Revell 1/72 Nieuport 28C-1
|KIT:||Revell 1/72 Nieuport 28C-1|
|REVIEWER:||Scott Van Aken|
The first aircraft to be flown by the nascent USAS was the Nieuport 28. This was a sleek looking aircraft that, due to its relatively poor quality of construction, tended to shed the fabric on the upper wing if flung about the sky with too much enthusiasm. This was not good.
Actually, the French preferred the newer and more capable SPAD, so naturally, in a move to keep Frenchmen employed at the Nieuport factory, the French took delivery of nearly 300 of these planes and foisted them off on the unsuspecting Americans at the earliest opportunity. The Americans wanted the SPAD as well, but none were available for their use so they had to make do with the Nieuport. Despite the hazards of flying the Nieuport 28, the 1st Pursuit Group was able to use the nimble aircraft to its best advantage. In a matter of months, several Americans had become aces, all flying the Nieuport 28. Though it was not with any sadness that the plane was eventually replaced by the SPAD near the end of the war, the Nieuport fighter was instrumental in the success and training of the first generation of US fighter aces.
This little gem is no stranger to many of us. I can recall building a number of these (all without rigging, of course), back in my earlier days. At that time, Revell had brought out this kit with a 'frameable' picture box top, though most of us ignored that and got right down to painting and gluing. This was the 60's and in many ways, the hey-day of plastic modeling. At least in numbers and availability. The kit was later reissued when Revell started providing multiple markings options for its small scale kits.
Fast forward to the 21st Century and the kit is still around. Looking pretty good, if you ask me. Sure, there is some flash, but not much. Sure, there are major ejector pin marks on the underside of the one piece flying surfaces, but nothing a bit of sand paper won't cure. Sure, there is no cockpit and a poor pilot whose legs have been amputated at the knees, but he does fill an otherwise gaping hole and he does have a proper seat (of sorts). There is a fairly nicely done rotary engine and once the prop is attached, it will spin. Biggest thing one may wish to alter is the shape of the cowling. The forward section is really too square and should be much more rounded than is kitted, but you can pretend that Trumpeter did the molds! There is even a thick windscreen frame, though no clear bit to go in it.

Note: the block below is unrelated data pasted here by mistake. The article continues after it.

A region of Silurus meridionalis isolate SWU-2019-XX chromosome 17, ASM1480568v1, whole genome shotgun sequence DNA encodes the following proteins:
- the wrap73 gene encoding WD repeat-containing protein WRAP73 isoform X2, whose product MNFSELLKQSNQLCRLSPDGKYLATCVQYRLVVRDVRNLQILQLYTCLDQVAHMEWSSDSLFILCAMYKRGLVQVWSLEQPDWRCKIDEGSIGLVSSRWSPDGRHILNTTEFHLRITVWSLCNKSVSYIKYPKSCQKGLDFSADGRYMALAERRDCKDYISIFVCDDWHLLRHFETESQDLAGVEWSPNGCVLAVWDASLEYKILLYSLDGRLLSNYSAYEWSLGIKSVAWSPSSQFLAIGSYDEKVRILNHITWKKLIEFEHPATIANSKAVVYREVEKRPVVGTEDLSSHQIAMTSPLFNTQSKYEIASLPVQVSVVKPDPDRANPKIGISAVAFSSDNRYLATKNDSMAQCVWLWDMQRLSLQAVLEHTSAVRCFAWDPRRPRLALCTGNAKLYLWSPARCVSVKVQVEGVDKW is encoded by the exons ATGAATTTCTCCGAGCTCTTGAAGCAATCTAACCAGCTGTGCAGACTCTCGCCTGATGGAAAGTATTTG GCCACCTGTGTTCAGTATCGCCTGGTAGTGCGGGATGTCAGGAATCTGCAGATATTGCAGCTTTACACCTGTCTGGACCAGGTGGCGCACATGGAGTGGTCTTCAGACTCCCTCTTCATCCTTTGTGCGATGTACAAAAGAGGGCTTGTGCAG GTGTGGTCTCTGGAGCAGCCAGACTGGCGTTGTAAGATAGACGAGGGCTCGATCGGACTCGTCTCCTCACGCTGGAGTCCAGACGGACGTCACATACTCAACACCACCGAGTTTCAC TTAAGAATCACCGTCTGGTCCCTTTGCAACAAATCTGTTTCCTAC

Revell AG has its usual overkill of instructions with warnings about not mixing modeling and alcohol, and encouraging you not to eat the parts in 75 or so languages. There is the usual 'Revell only' paint list that will have you mixing paints for some of the colors that other companies make ready to go. Pictograms galore for the build with many diagrams and a nice one for rigging as well. The Italian-printed decal sheet is very nice and provides markings for a single aircraft, that one flown by a 1st Lt Edward V Rickenbacker of the 94th Aero Squadron. As all the colors are pretty much hard edged, one could hand paint the entire model, though getting the linen underside without streaks would be a challenge.
There you have it. An old friend reissued at what is many times its initial retail price (which I think was 49 cents), but which is pretty much a good deal at today's prices. Sure, it isn't the most detailed kit in the world, but it isn't bad and even if one wasn't being nostalgic about it, one can make this into a very nice model.
I saw it, bought it and thought I'd share it with you.
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